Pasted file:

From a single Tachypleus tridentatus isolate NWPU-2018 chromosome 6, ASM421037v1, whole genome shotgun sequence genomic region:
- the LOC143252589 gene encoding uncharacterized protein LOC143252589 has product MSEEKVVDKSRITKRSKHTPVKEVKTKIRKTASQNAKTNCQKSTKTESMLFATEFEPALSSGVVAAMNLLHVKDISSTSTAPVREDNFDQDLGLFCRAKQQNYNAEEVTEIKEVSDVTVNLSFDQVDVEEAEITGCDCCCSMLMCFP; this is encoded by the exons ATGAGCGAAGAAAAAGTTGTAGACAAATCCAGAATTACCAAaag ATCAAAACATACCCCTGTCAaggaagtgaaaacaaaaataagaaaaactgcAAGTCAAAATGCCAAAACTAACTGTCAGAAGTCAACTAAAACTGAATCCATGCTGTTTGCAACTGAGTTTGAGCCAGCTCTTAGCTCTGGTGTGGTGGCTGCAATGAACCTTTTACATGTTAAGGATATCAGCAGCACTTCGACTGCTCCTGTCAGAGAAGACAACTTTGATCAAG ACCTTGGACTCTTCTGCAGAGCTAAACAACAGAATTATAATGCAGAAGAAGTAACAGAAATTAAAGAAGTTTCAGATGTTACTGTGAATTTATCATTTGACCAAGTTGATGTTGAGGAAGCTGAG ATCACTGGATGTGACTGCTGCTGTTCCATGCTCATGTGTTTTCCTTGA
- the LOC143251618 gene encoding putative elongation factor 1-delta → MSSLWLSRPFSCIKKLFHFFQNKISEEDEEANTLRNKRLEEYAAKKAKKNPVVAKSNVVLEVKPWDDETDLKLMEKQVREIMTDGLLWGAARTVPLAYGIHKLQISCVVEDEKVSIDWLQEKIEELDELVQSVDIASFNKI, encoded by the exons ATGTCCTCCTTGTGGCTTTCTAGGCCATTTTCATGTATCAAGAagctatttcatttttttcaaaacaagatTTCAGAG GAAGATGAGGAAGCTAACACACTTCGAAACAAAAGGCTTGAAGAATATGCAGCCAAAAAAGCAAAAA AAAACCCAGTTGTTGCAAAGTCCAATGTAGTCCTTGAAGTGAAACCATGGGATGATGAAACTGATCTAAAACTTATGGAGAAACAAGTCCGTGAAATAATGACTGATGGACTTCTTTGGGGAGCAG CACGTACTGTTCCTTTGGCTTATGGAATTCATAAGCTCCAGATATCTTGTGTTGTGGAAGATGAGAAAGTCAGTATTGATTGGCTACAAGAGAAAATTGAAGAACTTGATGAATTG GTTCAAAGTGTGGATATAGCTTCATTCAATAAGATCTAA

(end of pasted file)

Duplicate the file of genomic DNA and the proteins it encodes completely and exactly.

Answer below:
From a single Tachypleus tridentatus isolate NWPU-2018 chromosome 6, ASM421037v1, whole genome shotgun sequence genomic region:
- the LOC143252589 gene encoding uncharacterized protein LOC143252589 has product MSEEKVVDKSRITKRSKHTPVKEVKTKIRKTASQNAKTNCQKSTKTESMLFATEFEPALSSGVVAAMNLLHVKDISSTSTAPVREDNFDQDLGLFCRAKQQNYNAEEVTEIKEVSDVTVNLSFDQVDVEEAEITGCDCCCSMLMCFP; this is encoded by the exons ATGAGCGAAGAAAAAGTTGTAGACAAATCCAGAATTACCAAaag ATCAAAACATACCCCTGTCAaggaagtgaaaacaaaaataagaaaaactgcAAGTCAAAATGCCAAAACTAACTGTCAGAAGTCAACTAAAACTGAATCCATGCTGTTTGCAACTGAGTTTGAGCCAGCTCTTAGCTCTGGTGTGGTGGCTGCAATGAACCTTTTACATGTTAAGGATATCAGCAGCACTTCGACTGCTCCTGTCAGAGAAGACAACTTTGATCAAG ACCTTGGACTCTTCTGCAGAGCTAAACAACAGAATTATAATGCAGAAGAAGTAACAGAAATTAAAGAAGTTTCAGATGTTACTGTGAATTTATCATTTGACCAAGTTGATGTTGAGGAAGCTGAG ATCACTGGATGTGACTGCTGCTGTTCCATGCTCATGTGTTTTCCTTGA
- the LOC143251618 gene encoding putative elongation factor 1-delta → MSSLWLSRPFSCIKKLFHFFQNKISEEDEEANTLRNKRLEEYAAKKAKKNPVVAKSNVVLEVKPWDDETDLKLMEKQVREIMTDGLLWGAARTVPLAYGIHKLQISCVVEDEKVSIDWLQEKIEELDELVQSVDIASFNKI, encoded by the exons ATGTCCTCCTTGTGGCTTTCTAGGCCATTTTCATGTATCAAGAagctatttcatttttttcaaaacaagatTTCAGAG GAAGATGAGGAAGCTAACACACTTCGAAACAAAAGGCTTGAAGAATATGCAGCCAAAAAAGCAAAAA AAAACCCAGTTGTTGCAAAGTCCAATGTAGTCCTTGAAGTGAAACCATGGGATGATGAAACTGATCTAAAACTTATGGAGAAACAAGTCCGTGAAATAATGACTGATGGACTTCTTTGGGGAGCAG CACGTACTGTTCCTTTGGCTTATGGAATTCATAAGCTCCAGATATCTTGTGTTGTGGAAGATGAGAAAGTCAGTATTGATTGGCTACAAGAGAAAATTGAAGAACTTGATGAATTG GTTCAAAGTGTGGATATAGCTTCATTCAATAAGATCTAA